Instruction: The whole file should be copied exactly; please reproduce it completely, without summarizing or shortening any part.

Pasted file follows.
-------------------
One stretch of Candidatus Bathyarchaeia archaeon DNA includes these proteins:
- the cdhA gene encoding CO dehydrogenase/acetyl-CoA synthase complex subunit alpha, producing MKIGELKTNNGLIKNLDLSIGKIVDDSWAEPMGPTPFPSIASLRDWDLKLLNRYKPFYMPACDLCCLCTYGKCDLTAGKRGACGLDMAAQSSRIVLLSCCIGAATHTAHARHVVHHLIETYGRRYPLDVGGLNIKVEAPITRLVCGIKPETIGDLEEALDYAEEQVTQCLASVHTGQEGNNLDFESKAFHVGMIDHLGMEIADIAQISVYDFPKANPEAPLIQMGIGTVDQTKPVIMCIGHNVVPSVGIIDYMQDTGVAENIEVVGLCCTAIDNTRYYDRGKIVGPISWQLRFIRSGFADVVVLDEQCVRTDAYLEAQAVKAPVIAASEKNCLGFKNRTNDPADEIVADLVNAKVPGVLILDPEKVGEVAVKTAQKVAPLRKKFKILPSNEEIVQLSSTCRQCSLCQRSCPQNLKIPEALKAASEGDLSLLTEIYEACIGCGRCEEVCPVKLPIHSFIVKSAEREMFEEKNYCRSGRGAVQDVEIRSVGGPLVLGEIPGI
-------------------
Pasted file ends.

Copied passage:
One stretch of Candidatus Bathyarchaeia archaeon DNA includes these proteins:
- the cdhA gene encoding CO dehydrogenase/acetyl-CoA synthase complex subunit alpha, producing MKIGELKTNNGLIKNLDLSIGKIVDDSWAEPMGPTPFPSIASLRDWDLKLLNRYKPFYMPACDLCCLCTYGKCDLTAGKRGACGLDMAAQSSRIVLLSCCIGAATHTAHARHVVHHLIETYGRRYPLDVGGLNIKVEAPITRLVCGIKPETIGDLEEALDYAEEQVTQCLASVHTGQEGNNLDFESKAFHVGMIDHLGMEIADIAQISVYDFPKANPEAPLIQMGIGTVDQTKPVIMCIGHNVVPSVGIIDYMQDTGVAENIEVVGLCCTAIDNTRYYDRGKIVGPISWQLRFIRSGFADVVVLDEQCVRTDAYLEAQAVKAPVIAASEKNCLGFKNRTNDPADEIVADLVNAKVPGVLILDPEKVGEVAVKTAQKVAPLRKKFKILPSNEEIVQLSSTCRQCSLCQRSCPQNLKIPEALKAASEGDLSLLTEIYEACIGCGRCEEVCPVKLPIHSFIVKSAEREMFEEKNYCRSGRGAVQDVEIRSVGGPLVLGEIPGI